During the past year, my open source work on .NET functional test tools has evolved a new domain model, one that Eric describes as a Deep Model. "A deep model provides a lucid expression of the primary concerns ... while it sloughs off the superficial" [p.190]. As I developed more abstract and powerful concepts, I found I needed some way to hang these new ideas on a mental framework that would keep them consistent and understandable. I started drawing terms from a simple hardware model: processor, operator, memory. I was developing a System Metaphor!

Now I understand that a metaphor is not something that I need to seek from the outset. I concentrate on developing and refining a domain model and using the model language ubiquitously. At some point, in some domains, a deeper model may emerge with more insightful and powerful concepts. A metaphor is often a useful aid to organizing and explaining these concepts, by allowing us to relate abstract ideas to elements in a common concrete domain.

Tuesday, December 8, 2009

Adding External Pages to FitNesse

Caveat: This will be of interest only in the tiny world of FitNesse maintainers!

I've recently completed a version 1 implementation that allows folders of HTML files to appear as read-only pages in the FitNesse wiki. These pages can be executed as tests, navigated and searched as if they were actual wiki pages. This is a brief technical description of this implementation.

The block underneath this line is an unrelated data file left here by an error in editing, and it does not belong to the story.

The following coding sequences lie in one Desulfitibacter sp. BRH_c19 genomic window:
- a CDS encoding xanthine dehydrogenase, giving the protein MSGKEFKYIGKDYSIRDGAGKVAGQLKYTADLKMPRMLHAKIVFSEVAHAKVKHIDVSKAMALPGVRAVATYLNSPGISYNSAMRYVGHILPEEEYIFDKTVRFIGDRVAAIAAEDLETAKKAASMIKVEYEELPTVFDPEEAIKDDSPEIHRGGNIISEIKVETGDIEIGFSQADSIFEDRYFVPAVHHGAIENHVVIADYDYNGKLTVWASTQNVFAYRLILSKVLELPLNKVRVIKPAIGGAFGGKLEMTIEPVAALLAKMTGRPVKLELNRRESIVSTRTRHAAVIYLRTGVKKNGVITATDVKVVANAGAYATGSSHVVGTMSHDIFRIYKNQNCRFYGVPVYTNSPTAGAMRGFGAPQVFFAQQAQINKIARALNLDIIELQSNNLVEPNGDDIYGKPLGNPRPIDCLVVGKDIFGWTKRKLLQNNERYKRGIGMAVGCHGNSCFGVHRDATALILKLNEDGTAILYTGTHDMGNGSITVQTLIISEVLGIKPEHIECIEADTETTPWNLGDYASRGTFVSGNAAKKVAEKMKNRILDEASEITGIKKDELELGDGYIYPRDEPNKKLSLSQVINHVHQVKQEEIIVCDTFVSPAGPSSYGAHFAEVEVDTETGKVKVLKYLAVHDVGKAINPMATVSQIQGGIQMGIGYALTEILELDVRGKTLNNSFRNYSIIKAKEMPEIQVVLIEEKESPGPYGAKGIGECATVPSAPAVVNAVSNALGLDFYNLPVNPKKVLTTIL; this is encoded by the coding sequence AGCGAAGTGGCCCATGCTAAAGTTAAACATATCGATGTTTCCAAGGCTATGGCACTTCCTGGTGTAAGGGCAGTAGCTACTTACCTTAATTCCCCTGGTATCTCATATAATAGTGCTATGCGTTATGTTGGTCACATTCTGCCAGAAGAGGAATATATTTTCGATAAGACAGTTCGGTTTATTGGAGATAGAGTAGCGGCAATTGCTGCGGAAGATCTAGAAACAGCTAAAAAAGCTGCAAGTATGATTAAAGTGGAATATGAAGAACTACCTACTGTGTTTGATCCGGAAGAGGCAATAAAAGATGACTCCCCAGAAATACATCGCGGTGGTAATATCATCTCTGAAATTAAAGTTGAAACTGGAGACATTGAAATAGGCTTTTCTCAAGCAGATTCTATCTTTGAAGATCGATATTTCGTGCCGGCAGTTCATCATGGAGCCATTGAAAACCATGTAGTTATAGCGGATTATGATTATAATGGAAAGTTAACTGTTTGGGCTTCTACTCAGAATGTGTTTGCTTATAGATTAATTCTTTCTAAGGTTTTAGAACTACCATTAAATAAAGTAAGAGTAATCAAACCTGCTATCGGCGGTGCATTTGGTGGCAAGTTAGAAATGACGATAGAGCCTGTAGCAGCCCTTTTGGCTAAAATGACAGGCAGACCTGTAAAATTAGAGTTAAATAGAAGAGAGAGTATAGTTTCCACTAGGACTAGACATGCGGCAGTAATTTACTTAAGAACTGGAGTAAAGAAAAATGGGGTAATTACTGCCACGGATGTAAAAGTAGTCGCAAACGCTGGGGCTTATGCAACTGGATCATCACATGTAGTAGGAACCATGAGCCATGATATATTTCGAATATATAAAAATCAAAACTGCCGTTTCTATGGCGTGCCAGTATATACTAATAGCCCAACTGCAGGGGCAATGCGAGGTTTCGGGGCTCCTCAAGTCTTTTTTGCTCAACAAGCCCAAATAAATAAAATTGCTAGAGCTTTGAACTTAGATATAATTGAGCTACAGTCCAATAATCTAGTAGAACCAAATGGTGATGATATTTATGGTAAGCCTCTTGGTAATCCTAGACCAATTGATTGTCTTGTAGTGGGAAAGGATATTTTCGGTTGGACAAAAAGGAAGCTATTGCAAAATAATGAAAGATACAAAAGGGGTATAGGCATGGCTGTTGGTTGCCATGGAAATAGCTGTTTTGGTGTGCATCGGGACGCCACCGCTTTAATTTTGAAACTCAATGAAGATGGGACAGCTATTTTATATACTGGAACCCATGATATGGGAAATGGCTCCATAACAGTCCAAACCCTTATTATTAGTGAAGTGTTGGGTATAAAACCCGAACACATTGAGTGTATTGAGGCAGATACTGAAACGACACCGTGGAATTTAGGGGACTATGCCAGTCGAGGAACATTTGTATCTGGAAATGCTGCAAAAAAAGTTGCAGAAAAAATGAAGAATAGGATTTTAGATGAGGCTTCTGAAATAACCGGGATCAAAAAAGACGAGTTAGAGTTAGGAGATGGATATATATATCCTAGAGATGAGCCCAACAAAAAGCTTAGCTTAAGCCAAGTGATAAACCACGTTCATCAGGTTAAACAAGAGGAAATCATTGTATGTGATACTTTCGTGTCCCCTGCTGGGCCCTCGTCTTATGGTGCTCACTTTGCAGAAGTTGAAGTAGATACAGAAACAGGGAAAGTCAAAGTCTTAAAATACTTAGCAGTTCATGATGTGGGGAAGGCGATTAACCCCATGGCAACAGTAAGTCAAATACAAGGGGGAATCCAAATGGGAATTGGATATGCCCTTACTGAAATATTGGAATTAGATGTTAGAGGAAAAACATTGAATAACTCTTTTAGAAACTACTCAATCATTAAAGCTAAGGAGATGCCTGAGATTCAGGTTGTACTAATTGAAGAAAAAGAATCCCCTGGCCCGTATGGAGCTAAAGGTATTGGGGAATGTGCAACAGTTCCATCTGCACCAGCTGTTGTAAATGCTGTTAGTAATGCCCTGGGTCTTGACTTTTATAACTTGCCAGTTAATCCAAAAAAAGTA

FitNesse already contains a class hierarchy of wiki page types, rooted at WikiPage. FileSystemPage is the concrete class that represents a normal wiki page. I added two new classes, ExternalSuitePage and ExternalTestPage, to represent a folder of HTML files and an individual HTML file.

FileSystemPage had an existing method, createChildPage, that created FileSystemPage objects for each of its sub-folders. I modified this method to use the following rules:
  • a folder with a context.txt file is a FileSystemPage
  • a folder with any *.html files is an ExternalSuitePage
Each WikiPage implementation has to provide methods for page content, attributes and children. The content for ExternalSuitePage is always "!contents" and its attributes are "Suite". It has ExternalTestPage children for all its HTML files and ExternalSuitePage children for all its subfolders of HTML files. The content for ExternalTestPage is its file contents wrapped in "!-" and "-!" and its attributes are "Test".

Within the scope of my changes, I made a couple of refactorings. I created a PageRepository class to encapsulate the knowledge of how pages are stored in the file system. I also created a FileSystem interface with production (disk-based) and test (memory-based) implementations so I could write tests that created various file system states without hitting the real file system.

This first version of the feature works well: I've used it on my fitSharp test suite of over a hundred HTML files. But there are a few caveats:
  • If you use the ?edit or ?properties URL syntax, you can get to the edit and properties pages, but they will fail if you try to save.
  • The contents of the HTML files are placed as is inside a FitNesse page, and may break the page display if there are unbalanced tags or other HTML problems that may not be apparent when the HTML is displayed on its own.
  • Hyperlinks, images, Javascript files and other external references in the HTML may not behave as expected when placed inside a FitNesse page.
  • Wiki page names are generated from the HTML file names, but there is no check to avoid potential name collisions. For example, TestA.html and testa.html will both generate TestA as a wiki page name.
Feel free to work on any of these issues - I'll probably come back to it in a while but I've got a list of other things I want to work on!